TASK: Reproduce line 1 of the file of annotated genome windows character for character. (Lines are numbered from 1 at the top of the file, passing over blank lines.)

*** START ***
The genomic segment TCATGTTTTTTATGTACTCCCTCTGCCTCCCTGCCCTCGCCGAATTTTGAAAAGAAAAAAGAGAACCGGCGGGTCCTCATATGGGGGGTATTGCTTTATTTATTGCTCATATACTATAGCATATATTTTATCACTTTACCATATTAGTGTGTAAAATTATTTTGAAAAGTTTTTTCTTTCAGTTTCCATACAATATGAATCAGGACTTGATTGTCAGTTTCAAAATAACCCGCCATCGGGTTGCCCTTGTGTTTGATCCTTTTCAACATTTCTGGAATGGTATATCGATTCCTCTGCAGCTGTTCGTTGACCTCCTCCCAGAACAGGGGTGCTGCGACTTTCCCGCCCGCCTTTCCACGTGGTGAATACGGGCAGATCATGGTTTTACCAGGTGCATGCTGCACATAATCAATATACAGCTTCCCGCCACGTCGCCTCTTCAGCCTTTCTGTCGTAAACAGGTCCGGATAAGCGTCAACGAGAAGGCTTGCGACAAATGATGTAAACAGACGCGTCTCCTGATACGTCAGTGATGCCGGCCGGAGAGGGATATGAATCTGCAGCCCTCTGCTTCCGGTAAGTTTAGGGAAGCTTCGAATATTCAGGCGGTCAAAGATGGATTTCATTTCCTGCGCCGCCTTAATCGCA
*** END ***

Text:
The genomic segment TCATGTTTTTTATGTACTCCCTCTGCCTCCCTGCCCTCGCCGAATTTTGAAAAGAAAAAAGAGAACCGGCGGGTCCTCATATGGGGGGTATTGCTTTATTTATTGCTCATATACTATAGCATATATTTTATCACTTTACCATATTAGTGTGTAAAATTATTTTGAAAAGTTTTTTCTTTCAGTTTCCATACAATATGAATCAGGACTTGATTGTCAGTTTCAAAATAACCCGCCATCGGGTTGCCCTTGTGTTTGATCCTTTTCAACATTTCTGGAATGGTATATCGATTCCTCTGCAGCTGTTCGTTGACCTCCTCCCAGAACAGGGGTGCTGCGACTTTCCCGCCCGCCTTTCCACGTGGTGAATACGGGCAGATCATGGTTTTACCAGGTGCATGCTGCACATAATCAATATACAGCTTCCCGCCACGTCGCCTCTTCAGCCTTTCTGTCGTAAACAGGTCCGGATAAGCGTCAACGAGAAGGCTTGCGACAAATGATGTAAACAGACGCGTCTCCTGATACGTCAGTGATGCCGGCCGGAGAGGGATATGAATCTGCAGCCCTCTGCTTCCGGTAAGTTTAGGGAAGCTTCGAATATTCAGGCGGTCAAAGATGGATTTCATTTCCTGCGCCGCCTTAATCGCA